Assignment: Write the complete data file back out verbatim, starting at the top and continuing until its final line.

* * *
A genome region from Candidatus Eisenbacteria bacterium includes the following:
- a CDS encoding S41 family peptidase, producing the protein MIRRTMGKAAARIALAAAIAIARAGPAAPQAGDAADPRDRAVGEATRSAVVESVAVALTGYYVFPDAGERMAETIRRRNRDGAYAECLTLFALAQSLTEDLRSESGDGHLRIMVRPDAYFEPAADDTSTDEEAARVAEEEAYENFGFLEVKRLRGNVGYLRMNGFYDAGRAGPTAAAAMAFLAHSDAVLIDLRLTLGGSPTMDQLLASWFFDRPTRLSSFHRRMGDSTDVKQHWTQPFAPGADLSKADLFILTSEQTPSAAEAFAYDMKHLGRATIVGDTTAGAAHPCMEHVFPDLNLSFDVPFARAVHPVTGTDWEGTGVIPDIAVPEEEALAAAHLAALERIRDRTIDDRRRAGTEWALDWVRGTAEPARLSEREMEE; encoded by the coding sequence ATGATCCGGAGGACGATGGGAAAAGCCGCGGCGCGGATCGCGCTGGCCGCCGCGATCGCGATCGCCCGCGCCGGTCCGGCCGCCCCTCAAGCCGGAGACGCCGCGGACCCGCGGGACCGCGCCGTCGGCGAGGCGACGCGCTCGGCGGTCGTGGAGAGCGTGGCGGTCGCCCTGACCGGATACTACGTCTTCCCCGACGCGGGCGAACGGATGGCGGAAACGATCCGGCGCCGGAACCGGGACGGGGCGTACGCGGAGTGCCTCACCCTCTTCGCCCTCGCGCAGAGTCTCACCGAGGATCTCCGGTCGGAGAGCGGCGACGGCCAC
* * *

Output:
A genome region from Candidatus Eisenbacteria bacterium includes the following:
- a CDS encoding S41 family peptidase, producing the protein MIRRTMGKAAARIALAAAIAIARAGPAAPQAGDAADPRDRAVGEATRSAVVESVAVALTGYYVFPDAGERMAETIRRRNRDGAYAECLTLFALAQSLTEDLRSESGDGHLRIMVRPDAYFEPAADDTSTDEEAARVAEEEAYENFGFLEVKRLRGNVGYLRMNGFYDAGRAGPTAAAAMAFLAHSDAVLIDLRLTLGGSPTMDQLLASWFFDRPTRLSSFHRRMGDSTDVKQHWTQPFAPGADLSKADLFILTSEQTPSAAEAFAYDMKHLGRATIVGDTTAGAAHPCMEHVFPDLNLSFDVPFARAVHPVTGTDWEGTGVIPDIAVPEEEALAAAHLAALERIRDRTIDDRRRAGTEWALDWVRGTAEPARLSEREMEE; encoded by the coding sequence ATGATCCGGAGGACGATGGGAAAAGCCGCGGCGCGGATCGCGCTGGCCGCCGCGATCGCGATCGCCCGCGCCGGTCCGGCCGCCCCTCAAGCCGGAGACGCCGCGGACCCGCGGGACCGCGCCGTCGGCGAGGCGACGCGCTCGGCGGTCGTGGAGAGCGTGGCGGTCGCCCTGACCGGATACTACGTCTTCCCCGACGCGGGCGAACGGATGGCGGAAACGATCCGGCGCCGGAACCGGGACGGGGCGTACGCGGAGTGCCTCACCCTCTTCGCCCTCGCGCAGAGTCTCACCGAGGATCTCCGGTCGGAGAGCGGCGACGGCCAC